John J. Doherty
Mike Bloomberg said that budget had nothing to do with the screw-up. He also avoided admitting any management errors — even his own, when he hamstrung veteran Sanitation Commissioner John Doherty. He placed Doherty under the control of a new deputy mayor whose nominal assignment — operations — took a back seat to his obligation to trim the budget. Continue reading
Leonie Haimson needs help. New York’s most passionate education blogger has not appreciably changed the way the city’s public schools are run. A persistent critic of Mike Bloomberg’s educational policies, and president of a group called Class Size Matters, Haimson gets noticed but continues to be shrugged off by City Hall.
It doesn’t matter how many “ordinary” New Yorkers agree with Haimson. City voters have almost no power to shape municipal policy. They lost most of their clout two decades ago when they approved a new government structure that gave the mayor almost sole control over the city’s budget, land use, contracts, and, de facto, over the City Council itself. (Most Council members would deny this.)
Even a local referendum to change the city charter can be preempted by the mayor. Today, New Yorkers usually must resort to litigation or to state intervention to derail an initiative the mayor truly wants. Continue reading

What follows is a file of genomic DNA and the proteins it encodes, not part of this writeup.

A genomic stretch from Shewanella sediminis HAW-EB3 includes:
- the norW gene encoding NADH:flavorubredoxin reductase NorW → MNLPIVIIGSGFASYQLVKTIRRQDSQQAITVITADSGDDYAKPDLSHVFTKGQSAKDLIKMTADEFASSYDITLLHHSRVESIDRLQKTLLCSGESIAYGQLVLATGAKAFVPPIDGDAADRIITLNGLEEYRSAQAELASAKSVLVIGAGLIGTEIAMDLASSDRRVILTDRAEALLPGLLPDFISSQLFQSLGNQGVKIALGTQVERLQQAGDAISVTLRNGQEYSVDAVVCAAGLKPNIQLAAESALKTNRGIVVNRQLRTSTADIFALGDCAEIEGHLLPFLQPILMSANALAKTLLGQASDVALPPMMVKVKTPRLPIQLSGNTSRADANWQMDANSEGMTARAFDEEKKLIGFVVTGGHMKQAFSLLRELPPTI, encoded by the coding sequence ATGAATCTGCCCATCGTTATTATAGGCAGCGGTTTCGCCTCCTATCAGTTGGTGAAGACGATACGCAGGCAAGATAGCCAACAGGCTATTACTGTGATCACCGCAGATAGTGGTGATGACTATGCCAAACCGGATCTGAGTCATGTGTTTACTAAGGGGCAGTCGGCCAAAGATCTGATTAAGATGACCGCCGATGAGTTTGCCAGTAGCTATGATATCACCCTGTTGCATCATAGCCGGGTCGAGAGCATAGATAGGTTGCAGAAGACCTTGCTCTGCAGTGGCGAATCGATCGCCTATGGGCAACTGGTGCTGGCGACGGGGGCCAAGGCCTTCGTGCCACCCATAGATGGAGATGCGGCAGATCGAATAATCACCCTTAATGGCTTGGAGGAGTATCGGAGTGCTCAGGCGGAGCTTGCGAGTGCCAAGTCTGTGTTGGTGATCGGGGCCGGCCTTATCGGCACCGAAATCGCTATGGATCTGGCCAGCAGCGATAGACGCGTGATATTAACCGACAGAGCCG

Crain’s New York Business just ran a web piece about the latest annual survey of poor New Yorkers by the Community Service Society.
The story, headlined “Report: Recovery brings no respite for NY’s poor,” told of the increasing difficulty that low-income New Yorkers are facing as 2011 approaches. Low income is defined as less than $44,100 annually for a family of four.
Tag-Heuer Monaco V4
The item was paired with a holiday-season ad for Tag Heuer wristwatches, which range in price up to $80,000.
Charter schools are among the big winners in the tax cut extender deal signed into law on December 17 by President Barack Obama.
Section 733 of H.R. 4853 provides for an additional $7 Billion in 2010/2011 New Market Tax Credits, an economic development program created in 2000 during the Clinton Administration.
So-called Community Development Entities can apply for these tax credits on behalf of non-profits such as charter schools, and package them for wealthy investors who use the credits to reduce their own IRS obligations. To someone in the highest tax bracket, the after-tax equivalent return on such an investment can be about 10-12% per year, with minimal risk. Continue reading